The hospital records of 242 patients with hydatid disease operated on at the American University Hospital in Beirut were examined. Results of 492 tests done on these patients were compared, and some observations were made on cyst fertility. The indirect hemagglutination and intradermal tests gave almost equal proportions of positive results (66.4% and 64.5% respectively), but the complement fixation test (51%) was significantly inferior to both. The three tests were more frequently positive when done on patients with hydatid cysts of the liver than when done on patients with hydatid cysts of the lung, while they were often negative in cases of hydatid cyst of the brain.
Similar results were obtained when all three tests done on each of 78 patients were compared. The indirect hemagglutination and the intradermal tests were positive in 69% and 70.5% respectively, while the complement fixation test was again inferior to both (55.1%). Of the 78 patients 37% had all three tests positive and 11.5% had all tests negative. The highest proportion of positive results was obtained with the indirect hemagglutination test in hydatid cyst of the liver, and with the intradermal test in hydatid cyst of the lung. Taken together, the two tests identified 88.5% of cases. No additional cases were identified by the complement fixation test. The intradermal test was exclusively positive in 18% of 78 patients, the indirect hemagglutination test in 4% and the complement fixation test in none.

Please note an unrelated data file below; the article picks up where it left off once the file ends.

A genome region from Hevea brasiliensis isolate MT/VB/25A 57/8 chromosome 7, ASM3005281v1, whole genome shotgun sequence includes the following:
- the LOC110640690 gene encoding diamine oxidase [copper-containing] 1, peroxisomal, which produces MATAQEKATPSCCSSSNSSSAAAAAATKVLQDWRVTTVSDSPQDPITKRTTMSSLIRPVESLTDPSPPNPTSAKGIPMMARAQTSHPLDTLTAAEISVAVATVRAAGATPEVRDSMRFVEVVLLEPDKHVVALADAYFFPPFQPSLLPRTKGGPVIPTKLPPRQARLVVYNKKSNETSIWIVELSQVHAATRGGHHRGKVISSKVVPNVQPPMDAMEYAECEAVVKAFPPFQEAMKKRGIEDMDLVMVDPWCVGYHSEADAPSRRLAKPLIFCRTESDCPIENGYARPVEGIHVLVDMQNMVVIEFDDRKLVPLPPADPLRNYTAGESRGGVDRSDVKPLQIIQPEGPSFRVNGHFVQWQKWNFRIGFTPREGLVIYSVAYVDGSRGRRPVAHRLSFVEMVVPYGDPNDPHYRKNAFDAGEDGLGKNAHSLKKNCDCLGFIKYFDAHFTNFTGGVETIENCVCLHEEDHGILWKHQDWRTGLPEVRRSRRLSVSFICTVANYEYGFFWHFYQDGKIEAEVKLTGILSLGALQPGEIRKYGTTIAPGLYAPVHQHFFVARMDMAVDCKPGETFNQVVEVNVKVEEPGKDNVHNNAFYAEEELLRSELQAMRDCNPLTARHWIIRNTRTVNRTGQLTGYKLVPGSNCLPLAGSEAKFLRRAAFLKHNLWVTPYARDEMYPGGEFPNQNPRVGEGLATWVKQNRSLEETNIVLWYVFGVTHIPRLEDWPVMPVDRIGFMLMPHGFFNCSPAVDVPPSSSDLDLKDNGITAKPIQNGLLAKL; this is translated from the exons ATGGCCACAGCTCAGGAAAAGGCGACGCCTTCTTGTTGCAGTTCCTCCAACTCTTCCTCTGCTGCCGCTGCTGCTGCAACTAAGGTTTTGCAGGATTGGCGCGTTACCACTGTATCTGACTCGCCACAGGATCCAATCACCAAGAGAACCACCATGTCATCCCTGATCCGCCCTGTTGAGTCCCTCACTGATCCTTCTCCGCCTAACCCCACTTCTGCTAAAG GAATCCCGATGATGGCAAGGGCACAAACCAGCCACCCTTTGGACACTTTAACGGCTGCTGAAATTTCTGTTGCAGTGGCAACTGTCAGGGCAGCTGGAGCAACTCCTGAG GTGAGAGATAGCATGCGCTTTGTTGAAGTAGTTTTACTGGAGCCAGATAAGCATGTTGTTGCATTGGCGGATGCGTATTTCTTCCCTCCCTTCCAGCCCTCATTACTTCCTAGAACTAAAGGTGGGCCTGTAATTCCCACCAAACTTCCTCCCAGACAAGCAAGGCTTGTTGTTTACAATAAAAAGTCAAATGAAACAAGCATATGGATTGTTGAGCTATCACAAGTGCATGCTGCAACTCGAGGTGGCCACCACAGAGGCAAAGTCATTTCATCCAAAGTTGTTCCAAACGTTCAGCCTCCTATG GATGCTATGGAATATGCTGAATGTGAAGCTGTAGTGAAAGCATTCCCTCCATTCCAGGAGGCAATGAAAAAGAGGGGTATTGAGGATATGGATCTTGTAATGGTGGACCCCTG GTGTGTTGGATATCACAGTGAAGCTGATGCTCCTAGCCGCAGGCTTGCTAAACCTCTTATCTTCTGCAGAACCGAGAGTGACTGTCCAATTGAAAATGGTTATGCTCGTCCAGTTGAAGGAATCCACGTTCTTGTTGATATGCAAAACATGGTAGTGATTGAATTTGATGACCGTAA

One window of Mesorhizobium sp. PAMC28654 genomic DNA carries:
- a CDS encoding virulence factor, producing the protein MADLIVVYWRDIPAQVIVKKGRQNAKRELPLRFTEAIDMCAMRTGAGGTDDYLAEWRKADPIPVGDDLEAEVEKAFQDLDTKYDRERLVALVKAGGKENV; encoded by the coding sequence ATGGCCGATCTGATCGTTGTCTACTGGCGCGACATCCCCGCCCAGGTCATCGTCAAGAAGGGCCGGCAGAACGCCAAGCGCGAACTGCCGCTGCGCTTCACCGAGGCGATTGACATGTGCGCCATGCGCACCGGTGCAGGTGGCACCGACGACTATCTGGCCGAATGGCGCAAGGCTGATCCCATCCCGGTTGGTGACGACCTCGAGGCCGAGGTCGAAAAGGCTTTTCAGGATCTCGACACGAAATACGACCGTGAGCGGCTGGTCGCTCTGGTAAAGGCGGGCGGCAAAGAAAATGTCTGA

Hydatid cysts of different organs, excised from 126 patients, were examined histopathologically. Scolices or hooklets were found in 92 specimens (73%). No relation was found between cyst fertility and the positivity of any one of these tests since they were equally positive in the presence of fertile and infertile cysts.